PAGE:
{[ promptMessage ]}

Bookmark it

{[ promptMessage ]}

Now we can use partial integration u g 2 y g

Info iconThis preview shows page 1. Sign up to view the full content.

View Full Document Right Arrow Icon
This is the end of the preview. Sign up to access the rest of the document.

Unformatted text preview: 1/2. Now we can use partial integration: u= ˆ ⌘ + g (⇠ ) 2 y + g x2 + y 3 2 (You can easily verify that this solves the DE, for any differentiable function g ). =) u= All that remains is to apply the initial condition: y y u(0, y ) = , =) = 2 2 =) 1 y + g y 3 =) g y 3 = y 2 p g (y ) = 3 y Therefore the solution to the given BVP is y p2 u(x, y ) = + 3 x + y3. 2 The transformation ⇠ = x, ⌘ = x2 + y 3 also works, but is a bit more difficult. AMATH 350 Assignment #7 Solutions - Fall 2013 Page 10 BONUS: If we try to satisfy the condition u (x, 0) = x, we obtain the expression x = g (x2 ). If our domain were restricted to x 0, we could conclude that p p g (x) = x, while if we had x < 0 we could conclude that g (x) = x, but we cannot have both of these at once. The real reason becomes apparent if we plot the characteristics. The curves x2 + y 3 = C look like this: Recall that for this kind of problem, information from the initial condition is transported along the characteristics. Because the characteristics loop around in the 1st and 2nd quadrants, if the initial condition were given along the positive x-axis, that would actually determine the values of u along the negative x-axis as well. In other words, we will only be able to satisfy an initial condition given along the x-axis if the values of u for negative values of x are consistent with the values of u for positive values of x. If f (x) were even, we’d be ok....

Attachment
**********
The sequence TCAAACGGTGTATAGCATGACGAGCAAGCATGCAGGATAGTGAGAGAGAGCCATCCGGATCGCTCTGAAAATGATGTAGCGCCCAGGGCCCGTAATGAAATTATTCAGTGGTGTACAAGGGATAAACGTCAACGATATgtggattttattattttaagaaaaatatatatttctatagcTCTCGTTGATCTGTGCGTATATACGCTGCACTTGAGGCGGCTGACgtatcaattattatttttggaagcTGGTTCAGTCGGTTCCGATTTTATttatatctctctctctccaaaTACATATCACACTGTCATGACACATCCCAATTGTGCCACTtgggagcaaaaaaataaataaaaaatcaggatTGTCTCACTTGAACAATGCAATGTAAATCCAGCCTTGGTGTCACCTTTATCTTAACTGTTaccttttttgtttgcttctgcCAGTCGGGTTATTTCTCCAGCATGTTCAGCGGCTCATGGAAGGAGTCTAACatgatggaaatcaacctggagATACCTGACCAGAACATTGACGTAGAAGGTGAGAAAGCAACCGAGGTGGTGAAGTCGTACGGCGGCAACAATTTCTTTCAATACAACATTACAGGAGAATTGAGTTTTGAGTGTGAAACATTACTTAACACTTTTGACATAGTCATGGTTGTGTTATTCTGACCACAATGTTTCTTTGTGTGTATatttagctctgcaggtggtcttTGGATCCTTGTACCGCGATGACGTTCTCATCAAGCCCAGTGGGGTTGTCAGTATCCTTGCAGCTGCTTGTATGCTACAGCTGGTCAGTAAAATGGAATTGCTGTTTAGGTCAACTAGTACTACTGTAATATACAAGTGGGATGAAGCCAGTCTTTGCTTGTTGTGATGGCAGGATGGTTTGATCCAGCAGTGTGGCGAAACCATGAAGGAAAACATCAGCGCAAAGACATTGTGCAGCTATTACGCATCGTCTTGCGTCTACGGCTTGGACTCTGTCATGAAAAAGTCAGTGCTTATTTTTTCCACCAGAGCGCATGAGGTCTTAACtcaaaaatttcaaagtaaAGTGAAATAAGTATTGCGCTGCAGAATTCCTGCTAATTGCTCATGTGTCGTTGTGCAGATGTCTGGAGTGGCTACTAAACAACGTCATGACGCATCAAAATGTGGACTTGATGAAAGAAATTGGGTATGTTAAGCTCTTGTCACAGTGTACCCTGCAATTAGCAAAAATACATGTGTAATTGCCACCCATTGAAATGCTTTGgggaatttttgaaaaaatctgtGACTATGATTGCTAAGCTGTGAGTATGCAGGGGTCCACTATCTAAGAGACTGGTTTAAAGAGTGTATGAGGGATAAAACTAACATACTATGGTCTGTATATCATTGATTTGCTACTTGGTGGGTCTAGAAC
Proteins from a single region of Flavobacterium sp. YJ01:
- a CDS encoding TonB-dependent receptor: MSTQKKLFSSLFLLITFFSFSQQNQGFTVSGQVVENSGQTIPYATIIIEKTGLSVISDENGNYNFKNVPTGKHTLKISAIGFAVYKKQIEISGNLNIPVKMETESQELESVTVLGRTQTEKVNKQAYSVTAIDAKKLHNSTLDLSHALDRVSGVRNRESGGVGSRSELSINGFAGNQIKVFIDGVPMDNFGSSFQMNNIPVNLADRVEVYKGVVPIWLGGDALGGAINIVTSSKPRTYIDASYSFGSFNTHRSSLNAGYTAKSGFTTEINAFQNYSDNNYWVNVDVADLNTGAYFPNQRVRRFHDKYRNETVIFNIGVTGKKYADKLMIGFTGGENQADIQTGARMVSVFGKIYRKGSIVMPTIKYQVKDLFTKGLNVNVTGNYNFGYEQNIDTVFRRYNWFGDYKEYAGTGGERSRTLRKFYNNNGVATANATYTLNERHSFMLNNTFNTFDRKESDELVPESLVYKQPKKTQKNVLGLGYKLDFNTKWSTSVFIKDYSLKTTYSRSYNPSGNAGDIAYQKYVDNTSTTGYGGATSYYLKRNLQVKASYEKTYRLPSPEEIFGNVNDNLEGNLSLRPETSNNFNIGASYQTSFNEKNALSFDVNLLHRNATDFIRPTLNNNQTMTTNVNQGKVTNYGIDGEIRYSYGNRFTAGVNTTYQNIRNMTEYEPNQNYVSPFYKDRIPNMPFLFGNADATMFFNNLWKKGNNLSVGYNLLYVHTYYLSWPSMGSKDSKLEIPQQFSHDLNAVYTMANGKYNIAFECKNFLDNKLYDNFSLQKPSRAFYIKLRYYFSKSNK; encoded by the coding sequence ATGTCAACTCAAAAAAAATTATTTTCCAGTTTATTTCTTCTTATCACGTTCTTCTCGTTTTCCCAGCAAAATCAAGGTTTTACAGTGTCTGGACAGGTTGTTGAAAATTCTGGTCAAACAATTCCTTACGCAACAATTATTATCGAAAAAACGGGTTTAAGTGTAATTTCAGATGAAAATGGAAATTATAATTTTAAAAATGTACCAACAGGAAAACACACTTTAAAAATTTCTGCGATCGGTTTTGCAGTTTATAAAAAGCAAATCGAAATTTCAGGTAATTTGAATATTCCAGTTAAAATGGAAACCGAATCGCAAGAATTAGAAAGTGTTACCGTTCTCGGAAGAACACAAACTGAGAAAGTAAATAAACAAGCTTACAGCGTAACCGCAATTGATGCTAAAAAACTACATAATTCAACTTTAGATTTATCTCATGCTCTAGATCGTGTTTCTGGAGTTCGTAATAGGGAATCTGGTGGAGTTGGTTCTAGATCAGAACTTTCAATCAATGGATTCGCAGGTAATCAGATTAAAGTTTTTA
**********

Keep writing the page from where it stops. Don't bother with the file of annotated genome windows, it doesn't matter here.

View Full Document

{[ snackBarMessage ]}

Ask a homework question - tutors are online